ālōka (आलोक).—m S ālōkana n S ālōcana n S Seeing, looking, contemplating.Source: DDSA: The Molesworth Marathi and English Dictionary
ālōka (आलोक).—m ālōkana, ālōcana n Seeing; contemplating.Source: DDSA: The Aryabhusan school dictionary, Marathi-English
Marathi is an Indo-European language having over 70 million native speakers people in (predominantly) Maharashtra India. Marathi, like many other Indo-Aryan languages, evolved from early forms of Prakrit, which itself is a subset of Sanskrit, one of the most ancient languages of the world.
1) Not having space (Ved.).
2) That which cannot be seen, as in लोकालोक इवाचलः (lokāloka ivācalaḥ) R.1.68 (na lokyata ityalokaḥ Malli.); see लोकालोक (lokāloka) also.
3) Having no people.
4) One who does not go to any other world after death (not having performed meritorious deeds).
5) Beyond space (lokātīta parabrahma); पश्यतां सर्वलोकानामलोकं समपद्यत (paśyatāṃ sarvalokānāmalokaṃ samapadyata) Bhāg.6.12.35.
-kaḥ, -kam 1 Not the world.
2) End of, destruction of the world; absence of people; रक्ष सर्वानिमाँल्लोकान् नालोकं कर्तुमर्हसि (rakṣa sarvānimāṃllokān nālokaṃ kartumarhasi) Rām.
3) The immaterial or spiritual world.
4) The nether world (pātāla).
5) A Ritvij or any such priest.
6) One who is not a seer or observer.
-kā A kind of bird.
--- OR ---
1) Seeing, beholding.
2) Sight, aspect. appearance; यदालोके सूक्ष्मम् (yadāloke sūkṣmam) Ś.1.9; Ku.7.22,46; व्रजति हि सफलत्वं वल्लभालोकनेन (vrajati hi saphalatvaṃ vallabhālokanena) Śi. सुख° (sukha°) V.4.24; Ś1.32; R.1.84; Me.3,39.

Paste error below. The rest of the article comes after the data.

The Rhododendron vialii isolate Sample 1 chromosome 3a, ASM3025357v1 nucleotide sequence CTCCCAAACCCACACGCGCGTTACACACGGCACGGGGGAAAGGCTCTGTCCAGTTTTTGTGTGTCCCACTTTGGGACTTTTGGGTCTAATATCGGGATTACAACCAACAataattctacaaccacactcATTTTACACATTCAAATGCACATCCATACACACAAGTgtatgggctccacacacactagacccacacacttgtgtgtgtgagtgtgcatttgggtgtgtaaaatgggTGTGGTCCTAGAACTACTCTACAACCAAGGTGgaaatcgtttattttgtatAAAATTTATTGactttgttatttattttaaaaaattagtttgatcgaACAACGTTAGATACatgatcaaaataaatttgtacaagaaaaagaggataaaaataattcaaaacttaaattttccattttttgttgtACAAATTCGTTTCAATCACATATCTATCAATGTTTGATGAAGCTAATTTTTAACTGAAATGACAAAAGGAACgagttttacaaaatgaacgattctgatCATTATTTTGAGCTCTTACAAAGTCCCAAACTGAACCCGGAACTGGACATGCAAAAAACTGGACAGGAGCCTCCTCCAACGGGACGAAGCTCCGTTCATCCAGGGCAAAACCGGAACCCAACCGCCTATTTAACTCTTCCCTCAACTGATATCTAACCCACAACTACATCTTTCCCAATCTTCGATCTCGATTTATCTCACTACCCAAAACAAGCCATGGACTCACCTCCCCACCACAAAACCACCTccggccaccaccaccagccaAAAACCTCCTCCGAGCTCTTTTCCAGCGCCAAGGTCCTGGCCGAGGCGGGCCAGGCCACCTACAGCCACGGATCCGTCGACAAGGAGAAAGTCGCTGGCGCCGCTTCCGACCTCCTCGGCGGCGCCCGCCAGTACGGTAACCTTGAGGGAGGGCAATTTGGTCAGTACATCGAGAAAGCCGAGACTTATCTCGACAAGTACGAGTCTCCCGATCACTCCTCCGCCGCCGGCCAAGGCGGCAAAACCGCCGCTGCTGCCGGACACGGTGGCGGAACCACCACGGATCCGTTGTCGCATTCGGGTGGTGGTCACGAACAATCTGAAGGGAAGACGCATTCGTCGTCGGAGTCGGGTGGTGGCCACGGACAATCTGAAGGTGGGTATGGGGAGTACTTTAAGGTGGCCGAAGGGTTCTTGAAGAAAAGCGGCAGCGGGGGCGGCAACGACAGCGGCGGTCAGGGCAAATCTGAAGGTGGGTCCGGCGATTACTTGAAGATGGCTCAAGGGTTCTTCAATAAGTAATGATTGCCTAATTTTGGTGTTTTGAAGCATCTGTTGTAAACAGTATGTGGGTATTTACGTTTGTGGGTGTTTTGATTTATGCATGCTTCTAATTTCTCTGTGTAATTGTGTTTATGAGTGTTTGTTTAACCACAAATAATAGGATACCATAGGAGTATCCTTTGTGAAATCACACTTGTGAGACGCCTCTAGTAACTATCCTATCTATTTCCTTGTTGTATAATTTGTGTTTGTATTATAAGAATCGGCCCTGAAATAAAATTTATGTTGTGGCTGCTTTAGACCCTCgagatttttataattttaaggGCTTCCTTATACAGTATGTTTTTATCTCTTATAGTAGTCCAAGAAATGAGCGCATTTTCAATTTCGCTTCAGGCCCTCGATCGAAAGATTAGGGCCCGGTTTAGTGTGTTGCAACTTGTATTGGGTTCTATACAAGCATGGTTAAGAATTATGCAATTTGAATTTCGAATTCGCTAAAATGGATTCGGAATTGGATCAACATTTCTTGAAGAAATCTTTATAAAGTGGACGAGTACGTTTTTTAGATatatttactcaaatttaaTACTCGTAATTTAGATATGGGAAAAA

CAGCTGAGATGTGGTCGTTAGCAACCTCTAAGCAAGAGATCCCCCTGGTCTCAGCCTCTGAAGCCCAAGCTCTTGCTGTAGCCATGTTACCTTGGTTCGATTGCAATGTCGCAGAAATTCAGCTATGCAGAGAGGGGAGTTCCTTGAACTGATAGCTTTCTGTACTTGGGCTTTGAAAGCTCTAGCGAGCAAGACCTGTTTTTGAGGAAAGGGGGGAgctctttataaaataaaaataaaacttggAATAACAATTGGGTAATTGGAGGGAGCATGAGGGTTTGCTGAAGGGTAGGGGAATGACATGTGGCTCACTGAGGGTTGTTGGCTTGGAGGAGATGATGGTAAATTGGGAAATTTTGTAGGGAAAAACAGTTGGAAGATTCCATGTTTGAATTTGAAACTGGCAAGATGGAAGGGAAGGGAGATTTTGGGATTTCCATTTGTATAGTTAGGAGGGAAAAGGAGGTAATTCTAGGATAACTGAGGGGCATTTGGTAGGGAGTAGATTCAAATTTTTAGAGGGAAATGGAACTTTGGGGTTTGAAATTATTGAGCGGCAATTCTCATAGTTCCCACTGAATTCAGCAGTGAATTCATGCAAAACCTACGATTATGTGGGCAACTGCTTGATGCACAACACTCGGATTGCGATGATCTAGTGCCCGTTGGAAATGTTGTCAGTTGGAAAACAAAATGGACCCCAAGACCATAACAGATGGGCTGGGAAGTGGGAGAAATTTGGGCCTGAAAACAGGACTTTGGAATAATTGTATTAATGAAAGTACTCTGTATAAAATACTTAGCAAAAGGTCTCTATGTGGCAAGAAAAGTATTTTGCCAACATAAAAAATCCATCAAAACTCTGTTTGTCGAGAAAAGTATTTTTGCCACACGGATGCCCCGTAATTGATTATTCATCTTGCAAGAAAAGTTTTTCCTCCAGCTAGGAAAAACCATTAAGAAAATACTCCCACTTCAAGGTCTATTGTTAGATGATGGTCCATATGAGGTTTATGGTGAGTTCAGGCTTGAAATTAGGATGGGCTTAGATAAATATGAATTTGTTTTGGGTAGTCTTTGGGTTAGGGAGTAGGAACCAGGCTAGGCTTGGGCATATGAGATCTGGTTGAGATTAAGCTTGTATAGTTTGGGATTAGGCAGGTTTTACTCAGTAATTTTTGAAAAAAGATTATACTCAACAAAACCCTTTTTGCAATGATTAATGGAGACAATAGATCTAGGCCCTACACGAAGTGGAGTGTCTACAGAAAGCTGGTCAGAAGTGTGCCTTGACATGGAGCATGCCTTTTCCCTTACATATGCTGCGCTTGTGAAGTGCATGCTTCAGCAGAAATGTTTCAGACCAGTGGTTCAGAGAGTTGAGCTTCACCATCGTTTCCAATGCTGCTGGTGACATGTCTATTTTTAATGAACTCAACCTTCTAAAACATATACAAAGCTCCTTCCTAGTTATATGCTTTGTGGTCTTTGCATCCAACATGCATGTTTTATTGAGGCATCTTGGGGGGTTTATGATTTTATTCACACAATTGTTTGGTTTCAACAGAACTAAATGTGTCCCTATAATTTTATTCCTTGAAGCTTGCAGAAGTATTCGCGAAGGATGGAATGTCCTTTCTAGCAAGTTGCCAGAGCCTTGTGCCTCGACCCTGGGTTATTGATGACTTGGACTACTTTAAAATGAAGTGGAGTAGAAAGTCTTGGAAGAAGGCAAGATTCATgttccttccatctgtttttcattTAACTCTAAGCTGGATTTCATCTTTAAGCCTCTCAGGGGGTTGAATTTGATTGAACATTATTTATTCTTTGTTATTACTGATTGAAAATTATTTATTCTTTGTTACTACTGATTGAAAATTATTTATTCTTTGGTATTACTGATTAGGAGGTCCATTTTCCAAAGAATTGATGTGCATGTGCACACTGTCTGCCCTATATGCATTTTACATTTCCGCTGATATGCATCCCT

3) Range of sight; आलोके ते निपतति पुरा सा बलिव्याकुला वा (āloke te nipatati purā sā balivyākulā vā) Me.87; R.7.5; Ku.2.45.
4) Light, lustre, splendour; आलोकमार्गं सहसा व्रजन्त्या (ālokamārgaṃ sahasā vrajantyā) R.7.6 airhole, or window; निरालोकं लोकम् (nirālokaṃ lokam) Māl.5.3;9.37;1. 4,11; Ve.2; K.16,29,348,68,98.
5) Panegyric, praise, complimentary language; especially, a word of praise uttered by a bard (such as jaya, ālokaya); ययावुदीरितालोकः (yayāvudīritālokaḥ) R.17.27;2.9; K.14.
6) Section, chapter.
7) Mild light (sāttvikaḥ prakāśaḥ) cf. Pātañjala Yogadarśana 3.25.
8) A trace of sight; आलोकमपि रामस्य न पश्यन्ति स्म दुःखिताः (ālokamapi rāmasya na paśyanti sma duḥkhitāḥ) Rām.2.47.2.
9) A lamp, light; आलोकदानं नामैतत्कीदृशं भरतर्षभ (ālokadānaṃ nāmaitatkīdṛśaṃ bharatarṣabha) Mb.13.98.1.
Derivable forms: ālokaḥ (आलोकः).
See also (synonyms): ālokana.Source: DDSA: The practical Sanskrit-English dictionary
(-kaḥ) 1. Sight, seeing, looking. 2. Light. 3. Flattery, complimentary language, panegyric. E. āṅ before lokṛ to see, ghaña affix.Source: Cologne Digital Sanskrit Dictionaries: Shabda-Sagara Sanskrit-English Dictionary
Sanskrit, also spelled संस्कृतम् (saṃskṛtam), is an ancient language of India commonly seen as the grandmother of the Indo-European language family. Closely allied with Prakrit and Pali, Sanskrit is more exhaustive in both grammar and terms and has the most extensive collection of literature in the world, greatly surpassing its sister-languages Greek and Latin.
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Search found 21 books and stories containing Aloka or Āloka. You can also click to the full overview containing English textual excerpts. Below are direct links for the most relevant articles:
The Devi Bhagavata Purana (by Swami Vijñanananda)
Brihad Bhagavatamrita (by Śrīla Sanātana Gosvāmī)
Verse 2.5.83 < [Chapter 5 - Prema: Love of God]
Verse 1.3.71 < [Chapter 3 - Prapancatita: Beyond the Material World]
Verse 2.5.119 < [Chapter 5 - Prema: Love of God]
The Vipassana Dipani (by Mahathera Ledi Sayadaw)
Sri Bhakti-rasamrta-sindhu (by Śrīla Rūpa Gosvāmī)
Verse 1.2.168 < [Part 2 - Devotional Service in Practice (sādhana-bhakti)]
Verse 1.3.18 < [Part 3 - Devotional Service in Ecstasy (bhāva-bhakti)]
Maha Prajnaparamita Sastra (by Gelongma Karma Migme Chödrön)
I. The pratisaṃvids according to the Abhidharma < [Part 3 - The four unhindered knowledges]
Note (2): Lists of Jñānabalas < [Chapter XXXIX - The Ten Powers of the Buddha according to the Abhidharma]
Appendix 1 - The four nirvedhabhāgiya (auxiliaries of penetration or insight) < [Chapter XII - Unhindered Mind]
A History of Indian Philosophy Volume 1 (by Surendranath Dasgupta)